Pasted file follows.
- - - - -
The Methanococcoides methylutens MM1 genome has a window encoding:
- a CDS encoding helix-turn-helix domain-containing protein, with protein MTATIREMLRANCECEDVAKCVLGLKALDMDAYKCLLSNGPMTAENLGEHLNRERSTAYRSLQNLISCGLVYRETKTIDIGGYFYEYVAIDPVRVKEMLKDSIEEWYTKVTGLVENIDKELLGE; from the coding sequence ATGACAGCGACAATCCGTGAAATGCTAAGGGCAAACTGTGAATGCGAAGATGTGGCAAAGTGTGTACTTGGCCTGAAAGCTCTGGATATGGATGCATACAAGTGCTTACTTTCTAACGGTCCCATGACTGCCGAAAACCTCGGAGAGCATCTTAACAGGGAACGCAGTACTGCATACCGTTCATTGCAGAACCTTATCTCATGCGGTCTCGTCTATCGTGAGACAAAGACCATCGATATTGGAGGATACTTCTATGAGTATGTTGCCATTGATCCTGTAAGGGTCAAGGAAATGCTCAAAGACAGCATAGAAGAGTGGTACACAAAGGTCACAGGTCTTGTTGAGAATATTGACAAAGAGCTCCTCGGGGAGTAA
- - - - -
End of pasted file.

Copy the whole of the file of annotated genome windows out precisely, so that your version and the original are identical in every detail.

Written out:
The Methanococcoides methylutens MM1 genome has a window encoding:
- a CDS encoding helix-turn-helix domain-containing protein, with protein MTATIREMLRANCECEDVAKCVLGLKALDMDAYKCLLSNGPMTAENLGEHLNRERSTAYRSLQNLISCGLVYRETKTIDIGGYFYEYVAIDPVRVKEMLKDSIEEWYTKVTGLVENIDKELLGE; from the coding sequence ATGACAGCGACAATCCGTGAAATGCTAAGGGCAAACTGTGAATGCGAAGATGTGGCAAAGTGTGTACTTGGCCTGAAAGCTCTGGATATGGATGCATACAAGTGCTTACTTTCTAACGGTCCCATGACTGCCGAAAACCTCGGAGAGCATCTTAACAGGGAACGCAGTACTGCATACCGTTCATTGCAGAACCTTATCTCATGCGGTCTCGTCTATCGTGAGACAAAGACCATCGATATTGGAGGATACTTCTATGAGTATGTTGCCATTGATCCTGTAAGGGTCAAGGAAATGCTCAAAGACAGCATAGAAGAGTGGTACACAAAGGTCACAGGTCTTGTTGAGAATATTGACAAAGAGCTCCTCGGGGAGTAA